Gene discovery may enable more efficient consolidated biorefining
The U.S. DOE has announced a team of researchers in its BioEnergy Science Center have pinpointed the gene that controls ethanol production capacity in a microorganism. According to the department, the discovery could be the missing link in developing biomass crops that produce higher concentrations of ethanol at lower costs. A report outlining the team’s findings, titled “Mutant alcohol dehydrogenase leads to improved ethanol tolerance in Clostridium thermocellum,” has been published in the scholarly journal Proceedings of the National Academy of Sciences.
“The Department of Energy relies on the scientific discoveries of its labs and research centers to improve the production of clean energy sources,” said Energy Secretary Steven Chu. “This discovery is an important step in developing biomass crops that could increase yield of ethanol, lower production costs and help reduce our reliance on imported oil.”
According to the DOE, scientists have studied Clostridium thermocellum, a type of anaerobic bacterium, for decades, but had failed to determine a genetic basis for its ability to tolerate high concentrations of ethanol. The team that recently made that discovery leveraged the BESC partnership to draw upon multiple experts spanning several scientific disciplines to contribute a broader set of analyses. BESC is led by Oak Ridge National Laboratory, and is one of three Bioenergy Research Centers established by the DOE’s Office of Science in 2007.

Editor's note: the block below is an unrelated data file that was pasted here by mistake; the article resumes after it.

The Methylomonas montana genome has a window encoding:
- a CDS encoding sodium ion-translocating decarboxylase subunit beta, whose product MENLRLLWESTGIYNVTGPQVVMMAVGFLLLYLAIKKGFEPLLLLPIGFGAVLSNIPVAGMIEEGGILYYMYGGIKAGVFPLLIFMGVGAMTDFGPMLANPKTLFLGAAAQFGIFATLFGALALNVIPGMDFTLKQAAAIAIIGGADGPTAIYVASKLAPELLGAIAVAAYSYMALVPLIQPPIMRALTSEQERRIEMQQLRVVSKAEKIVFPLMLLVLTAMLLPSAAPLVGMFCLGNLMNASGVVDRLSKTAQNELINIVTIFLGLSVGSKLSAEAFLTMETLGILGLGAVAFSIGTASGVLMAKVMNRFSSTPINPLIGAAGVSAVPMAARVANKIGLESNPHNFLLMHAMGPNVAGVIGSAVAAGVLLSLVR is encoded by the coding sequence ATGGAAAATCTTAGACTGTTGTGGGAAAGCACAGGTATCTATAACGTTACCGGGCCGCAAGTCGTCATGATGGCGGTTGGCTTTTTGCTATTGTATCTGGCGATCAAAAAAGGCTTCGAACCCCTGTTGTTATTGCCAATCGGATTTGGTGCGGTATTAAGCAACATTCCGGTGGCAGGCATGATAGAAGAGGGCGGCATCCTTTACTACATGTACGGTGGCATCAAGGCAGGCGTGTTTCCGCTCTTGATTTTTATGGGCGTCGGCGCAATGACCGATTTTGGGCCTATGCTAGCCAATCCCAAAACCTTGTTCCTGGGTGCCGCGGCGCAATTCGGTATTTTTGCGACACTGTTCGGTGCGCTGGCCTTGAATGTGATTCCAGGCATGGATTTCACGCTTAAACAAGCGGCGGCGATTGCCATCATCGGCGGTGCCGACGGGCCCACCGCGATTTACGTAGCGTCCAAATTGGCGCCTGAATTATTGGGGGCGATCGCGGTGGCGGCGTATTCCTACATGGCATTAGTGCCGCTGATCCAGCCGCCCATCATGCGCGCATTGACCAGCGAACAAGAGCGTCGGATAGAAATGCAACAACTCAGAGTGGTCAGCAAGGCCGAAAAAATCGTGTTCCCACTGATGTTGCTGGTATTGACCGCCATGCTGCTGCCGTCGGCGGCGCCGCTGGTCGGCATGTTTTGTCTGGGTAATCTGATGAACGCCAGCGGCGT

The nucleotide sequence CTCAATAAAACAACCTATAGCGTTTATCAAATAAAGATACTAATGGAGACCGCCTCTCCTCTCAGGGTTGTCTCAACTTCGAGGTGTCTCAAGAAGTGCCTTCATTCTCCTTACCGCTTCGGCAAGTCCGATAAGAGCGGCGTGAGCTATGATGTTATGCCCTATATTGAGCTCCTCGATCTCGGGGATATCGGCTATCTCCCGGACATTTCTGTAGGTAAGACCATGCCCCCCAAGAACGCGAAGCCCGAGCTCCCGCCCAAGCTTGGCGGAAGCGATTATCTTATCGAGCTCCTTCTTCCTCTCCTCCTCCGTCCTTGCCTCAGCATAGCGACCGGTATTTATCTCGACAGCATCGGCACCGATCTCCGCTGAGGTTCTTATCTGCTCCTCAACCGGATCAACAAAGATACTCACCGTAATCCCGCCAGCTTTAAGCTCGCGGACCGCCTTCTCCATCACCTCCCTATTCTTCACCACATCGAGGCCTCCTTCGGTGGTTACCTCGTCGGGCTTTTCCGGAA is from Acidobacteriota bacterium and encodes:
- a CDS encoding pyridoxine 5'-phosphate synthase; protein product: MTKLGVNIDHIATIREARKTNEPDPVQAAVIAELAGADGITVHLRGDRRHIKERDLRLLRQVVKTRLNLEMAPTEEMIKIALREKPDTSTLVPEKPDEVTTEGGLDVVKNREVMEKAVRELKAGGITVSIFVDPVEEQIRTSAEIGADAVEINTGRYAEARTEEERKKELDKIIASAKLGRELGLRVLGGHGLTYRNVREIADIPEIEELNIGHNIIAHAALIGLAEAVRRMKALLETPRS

The discovery of the gene that controls ethanol production in Clostridium thermocellum will allow scientists to experiment with the genetic alteration of plans to produce more ethanol. According to the DOE, scientists have been working to develop tailor-made microorganisms that produce their own enzymes to break down cell walls and release sugars, while also fermenting those sugars into ethanol in a single step. “Identifying this gene is a key step towards making the first tailor-made microorganism that produces more ethanol,” said the DOE in a statement.
The report published in PNAS states that ethanol intolerance is an important metric in terms of process economics for consolidated biorefining technologies. “Tolerance has often been described as a complex and likely multigenic trait for which complete gene interactions come into play,” said the authors in the report. “Here, we resequence the genome of an ethanol-tolerant mutant, show that the tolerant phenotype is primarily due to a mutated bifunctional acetaldehyde-CoA/alcohol dehydrogenase gene, hypothesize based on structural analysis that cofactor specificity may be affected, and confirm this hypothesis using enzyme assays…The simplicity of the genetic basis for the ethanol-tolerant phenotype observed here informs rational engineering of mutant microbial strains for cellulosic ethanol production.”